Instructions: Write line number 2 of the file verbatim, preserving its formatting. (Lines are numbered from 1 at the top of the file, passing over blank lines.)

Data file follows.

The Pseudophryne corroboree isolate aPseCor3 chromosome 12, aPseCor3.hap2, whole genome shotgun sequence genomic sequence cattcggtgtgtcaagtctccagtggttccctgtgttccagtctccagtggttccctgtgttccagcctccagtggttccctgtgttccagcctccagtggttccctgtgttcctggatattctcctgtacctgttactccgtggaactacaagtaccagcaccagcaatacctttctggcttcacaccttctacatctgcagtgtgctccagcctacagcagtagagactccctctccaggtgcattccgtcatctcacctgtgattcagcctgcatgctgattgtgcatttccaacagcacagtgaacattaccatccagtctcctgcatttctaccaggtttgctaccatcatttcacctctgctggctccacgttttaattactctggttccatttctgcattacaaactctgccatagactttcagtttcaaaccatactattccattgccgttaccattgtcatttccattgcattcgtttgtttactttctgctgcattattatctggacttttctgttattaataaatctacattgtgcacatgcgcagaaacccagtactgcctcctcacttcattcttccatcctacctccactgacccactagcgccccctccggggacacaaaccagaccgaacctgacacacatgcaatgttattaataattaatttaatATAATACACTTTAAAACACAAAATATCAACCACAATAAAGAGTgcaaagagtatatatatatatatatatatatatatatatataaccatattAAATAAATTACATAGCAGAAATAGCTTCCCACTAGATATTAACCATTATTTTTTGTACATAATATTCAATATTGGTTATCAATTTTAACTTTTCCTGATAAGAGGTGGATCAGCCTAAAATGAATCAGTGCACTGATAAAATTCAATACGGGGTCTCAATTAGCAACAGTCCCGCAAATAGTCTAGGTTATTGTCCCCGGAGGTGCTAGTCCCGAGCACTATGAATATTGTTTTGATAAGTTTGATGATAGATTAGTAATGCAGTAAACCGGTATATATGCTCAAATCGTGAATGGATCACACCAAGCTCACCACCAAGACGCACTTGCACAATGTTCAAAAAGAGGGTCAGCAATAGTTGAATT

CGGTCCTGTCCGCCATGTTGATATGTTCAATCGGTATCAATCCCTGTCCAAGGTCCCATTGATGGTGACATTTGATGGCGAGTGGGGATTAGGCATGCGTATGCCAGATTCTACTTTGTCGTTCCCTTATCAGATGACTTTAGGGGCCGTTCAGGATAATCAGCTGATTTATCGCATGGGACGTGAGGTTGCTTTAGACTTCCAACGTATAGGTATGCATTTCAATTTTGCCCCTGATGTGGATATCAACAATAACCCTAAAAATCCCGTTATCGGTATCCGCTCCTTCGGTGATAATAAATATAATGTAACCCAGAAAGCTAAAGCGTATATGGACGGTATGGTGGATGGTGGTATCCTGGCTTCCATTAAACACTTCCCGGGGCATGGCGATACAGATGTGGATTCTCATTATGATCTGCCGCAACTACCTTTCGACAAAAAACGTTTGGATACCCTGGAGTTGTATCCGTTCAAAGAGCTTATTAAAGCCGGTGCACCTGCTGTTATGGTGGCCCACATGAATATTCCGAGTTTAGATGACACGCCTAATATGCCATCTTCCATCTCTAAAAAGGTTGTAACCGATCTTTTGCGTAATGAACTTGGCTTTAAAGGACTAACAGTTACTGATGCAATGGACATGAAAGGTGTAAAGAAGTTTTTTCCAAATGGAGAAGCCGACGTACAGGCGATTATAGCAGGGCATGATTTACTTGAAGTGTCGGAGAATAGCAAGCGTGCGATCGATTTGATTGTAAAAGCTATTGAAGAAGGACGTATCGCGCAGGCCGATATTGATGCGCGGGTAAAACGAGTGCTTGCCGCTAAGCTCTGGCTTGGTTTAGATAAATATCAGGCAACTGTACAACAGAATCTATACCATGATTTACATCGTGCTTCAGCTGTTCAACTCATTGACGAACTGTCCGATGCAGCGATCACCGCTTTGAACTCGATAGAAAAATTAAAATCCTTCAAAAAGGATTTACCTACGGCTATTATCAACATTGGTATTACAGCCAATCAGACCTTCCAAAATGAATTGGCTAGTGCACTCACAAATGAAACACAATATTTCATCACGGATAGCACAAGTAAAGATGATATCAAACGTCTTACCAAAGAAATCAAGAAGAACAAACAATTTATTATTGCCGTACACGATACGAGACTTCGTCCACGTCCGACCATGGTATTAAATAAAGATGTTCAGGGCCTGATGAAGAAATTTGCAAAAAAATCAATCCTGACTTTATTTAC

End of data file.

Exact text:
CGGTCCTGTCCGCCATGTTGATATGTTCAATCGGTATCAATCCCTGTCCAAGGTCCCATTGATGGTGACATTTGATGGCGAGTGGGGATTAGGCATGCGTATGCCAGATTCTACTTTGTCGTTCCCTTATCAGATGACTTTAGGGGCCGTTCAGGATAATCAGCTGATTTATCGCATGGGACGTGAGGTTGCTTTAGACTTCCAACGTATAGGTATGCATTTCAATTTTGCCCCTGATGTGGATATCAACAATAACCCTAAAAATCCCGTTATCGGTATCCGCTCCTTCGGTGATAATAAATATAATGTAACCCAGAAAGCTAAAGCGTATATGGACGGTATGGTGGATGGTGGTATCCTGGCTTCCATTAAACACTTCCCGGGGCATGGCGATACAGATGTGGATTCTCATTATGATCTGCCGCAACTACCTTTCGACAAAAAACGTTTGGATACCCTGGAGTTGTATCCGTTCAAAGAGCTTATTAAAGCCGGTGCACCTGCTGTTATGGTGGCCCACATGAATATTCCGAGTTTAGATGACACGCCTAATATGCCATCTTCCATCTCTAAAAAGGTTGTAACCGATCTTTTGCGTAATGAACTTGGCTTTAAAGGACTAACAGTTACTGATGCAATGGACATGAAAGGTGTAAAGAAGTTTTTTCCAAATGGAGAAGCCGACGTACAGGCGATTATAGCAGGGCATGATTTACTTGAAGTGTCGGAGAATAGCAAGCGTGCGATCGATTTGATTGTAAAAGCTATTGAAGAAGGACGTATCGCGCAGGCCGATATTGATGCGCGGGTAAAACGAGTGCTTGCCGCTAAGCTCTGGCTTGGTTTAGATAAATATCAGGCAACTGTACAACAGAATCTATACCATGATTTACATCGTGCTTCAGCTGTTCAACTCATTGACGAACTGTCCGATGCAGCGATCACCGCTTTGAACTCGATAGAAAAATTAAAATCCTTCAAAAAGGATTTACCTACGGCTATTATCAACATTGGTATTACAGCCAATCAGACCTTCCAAAATGAATTGGCTAGTGCACTCACAAATGAAACACAATATTTCATCACGGATAGCACAAGTAAAGATGATATCAAACGTCTTACCAAAGAAATCAAGAAGAACAAACAATTTATTATTGCCGTACACGATACGAGACTTCGTCCACGTCCGACCATGGTATTAAATAAAGATGTTCAGGGCCTGATGAAGAAATTTGCAAAAAAATCAATCCTGACTTTATTTAC